Countries are losing a total of $483 billion in tax a year to global tax abuse committed by multinational corporations and wealthy individuals according to the 2021 edition of the State of Tax Justice report.
“This figure is a staggering amount of money lost to Governments as they struggle to provide quality public services and address complex challenges facing their people, such as the Covid 19 pandemic and climate change,” said Glenn Barclay, Chair of Tax Justice Aotearoa. “This would be enough to fully vaccinate the global population against Covid-19 more than three times over, at a time when many countries are struggling to vaccinate their own populations.”
“Covid has also seen multi-national corporations boost their profits as they take unfair advantage of the restrictions placed on local companies during lockdowns, but they are not contributing their fair share of tax,” said Glenn Barclay. “The global Tax Justice Network is calling for governments to introduce an excess profit tax on these corporations, as well as wealth taxes on the wealthiest individuals to fund the pandemic recovery. Tax Justice Aotearoa supports these calls and believes that the New Zealand government should consider similar measures in this country.”
While the numbers are huge the real amount is likely to be much higher as the $483 billion loss consists of only direct tax losses: that is, tax losses that can be observed from analysing data self-reported by multinational corporations and from banking data collected by governments. The IMF estimates that indirect losses from global tax abuse by multinational corporations are at least three times larger than direct losses.
Tax Justice Network data scientist Miroslav Palanský said, “The $483 billion lost to tax havens a year is the tip of the iceberg. It’s what we can see above the surface thanks to some recent progress on tax transparency, but we know there’s a lot more tax abuse below the surface costing magnitudes more in tax losses.”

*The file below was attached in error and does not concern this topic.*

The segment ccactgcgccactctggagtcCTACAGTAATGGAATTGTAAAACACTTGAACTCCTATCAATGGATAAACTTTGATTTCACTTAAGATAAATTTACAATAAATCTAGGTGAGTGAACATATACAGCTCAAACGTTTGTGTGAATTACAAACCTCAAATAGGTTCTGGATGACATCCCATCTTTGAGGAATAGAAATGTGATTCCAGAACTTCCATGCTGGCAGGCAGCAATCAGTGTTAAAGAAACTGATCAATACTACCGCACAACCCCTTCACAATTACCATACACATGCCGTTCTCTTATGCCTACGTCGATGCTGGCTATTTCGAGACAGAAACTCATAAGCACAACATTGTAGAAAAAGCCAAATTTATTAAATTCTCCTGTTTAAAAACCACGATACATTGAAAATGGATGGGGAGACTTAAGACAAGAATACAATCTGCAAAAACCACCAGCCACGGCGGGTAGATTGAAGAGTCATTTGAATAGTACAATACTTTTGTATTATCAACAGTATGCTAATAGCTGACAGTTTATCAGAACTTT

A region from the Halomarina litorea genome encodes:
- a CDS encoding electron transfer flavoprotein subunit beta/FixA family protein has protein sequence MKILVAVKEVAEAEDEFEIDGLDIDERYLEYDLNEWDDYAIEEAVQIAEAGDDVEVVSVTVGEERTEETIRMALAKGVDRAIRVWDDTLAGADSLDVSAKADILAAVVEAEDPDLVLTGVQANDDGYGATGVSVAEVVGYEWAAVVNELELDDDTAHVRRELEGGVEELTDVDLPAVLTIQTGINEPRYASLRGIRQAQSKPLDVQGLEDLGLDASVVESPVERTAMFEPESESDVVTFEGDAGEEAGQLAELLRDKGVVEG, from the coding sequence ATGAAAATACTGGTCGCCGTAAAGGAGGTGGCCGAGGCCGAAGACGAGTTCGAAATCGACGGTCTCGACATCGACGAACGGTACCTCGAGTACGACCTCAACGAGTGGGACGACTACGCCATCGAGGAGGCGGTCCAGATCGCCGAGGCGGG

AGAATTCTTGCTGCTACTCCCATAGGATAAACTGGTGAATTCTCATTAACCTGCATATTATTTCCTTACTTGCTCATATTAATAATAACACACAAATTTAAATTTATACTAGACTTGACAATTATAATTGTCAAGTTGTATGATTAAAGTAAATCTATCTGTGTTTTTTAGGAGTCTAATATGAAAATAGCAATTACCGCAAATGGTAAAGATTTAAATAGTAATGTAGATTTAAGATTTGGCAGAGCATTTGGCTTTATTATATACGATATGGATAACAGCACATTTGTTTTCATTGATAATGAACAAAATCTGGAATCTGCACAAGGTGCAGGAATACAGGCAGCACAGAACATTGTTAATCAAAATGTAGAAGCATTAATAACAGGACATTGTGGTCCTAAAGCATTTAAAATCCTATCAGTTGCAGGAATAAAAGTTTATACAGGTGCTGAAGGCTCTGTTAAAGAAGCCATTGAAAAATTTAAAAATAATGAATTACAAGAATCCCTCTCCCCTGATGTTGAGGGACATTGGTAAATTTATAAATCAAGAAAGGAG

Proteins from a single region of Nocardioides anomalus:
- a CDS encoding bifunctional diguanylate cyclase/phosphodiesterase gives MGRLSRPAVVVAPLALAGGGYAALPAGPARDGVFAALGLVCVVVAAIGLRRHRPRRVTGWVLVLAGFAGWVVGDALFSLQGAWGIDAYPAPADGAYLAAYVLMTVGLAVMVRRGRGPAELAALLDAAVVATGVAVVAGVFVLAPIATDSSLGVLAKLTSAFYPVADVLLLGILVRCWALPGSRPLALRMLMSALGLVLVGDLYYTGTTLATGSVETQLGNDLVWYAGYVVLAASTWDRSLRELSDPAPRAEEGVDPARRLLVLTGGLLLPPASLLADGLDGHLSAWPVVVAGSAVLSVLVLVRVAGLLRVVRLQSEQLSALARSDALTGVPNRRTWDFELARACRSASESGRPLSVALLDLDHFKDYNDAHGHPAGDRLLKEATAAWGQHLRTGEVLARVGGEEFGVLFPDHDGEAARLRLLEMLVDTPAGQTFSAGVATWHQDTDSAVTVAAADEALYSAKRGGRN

Over 99 per cent of the global tax losses that countries suffer result from multinational corporations and wealthy individuals manipulating the weak tax systems in high income countries, with OECD (Organisation for Economic Cooperation and Development) countries mainly responsible. OECD members were found to be responsible for facilitating 78 per cent of the annual tax losses countries suffer. OECD members facilitate the loss of $378 billion a year from public purses around the world to the wealthiest multinational corporations and individuals.
“New Zealand is not a big player in all of this”, said Glenn Barclay, “but a loss of tax revenue of around $370 million US cannot be overlooked. $197 million of that is due to global corporations avoiding tax and $173 is due to wealthy individuals offshoring assets. That amount would enable New Zealand to fully vaccinate its own population four times over.”
“New Zealand is a member of the OECD and should be taking a stand to reform the international tax system in light of these findings. We need to shift responsibility for rule setting for the international tax system away from the OECD, which is fundamentally conflicted, and transfer it to the United Nations,” said Glenn Barclay.
The State of Tax Justice 2021 is published by the Tax Justice Network, the Global Alliance for Tax Justice and the global union federation Public Services International. It reports that of the $483 billion in tax that countries lose a year, $312 billion is lost to cross-border corporate tax abuse by multinational corporations and $171 billion is lost to offshore tax evasion by wealthy individuals.
Tax Justice Aotearoa is an independent non-governmental organisation launched in 2018, and a partner of the international Tax Justice Network.
We aim to provide information, analysis and advocacy on national and international tax policy and law. We seek to create understanding and promote reform for a fairer society.
We represent a growing movement of people, groups, unions and activists who want to see greater transparency, democratic oversight and redistribution of wealth in national and global tax systems. We are unaligned to any political party.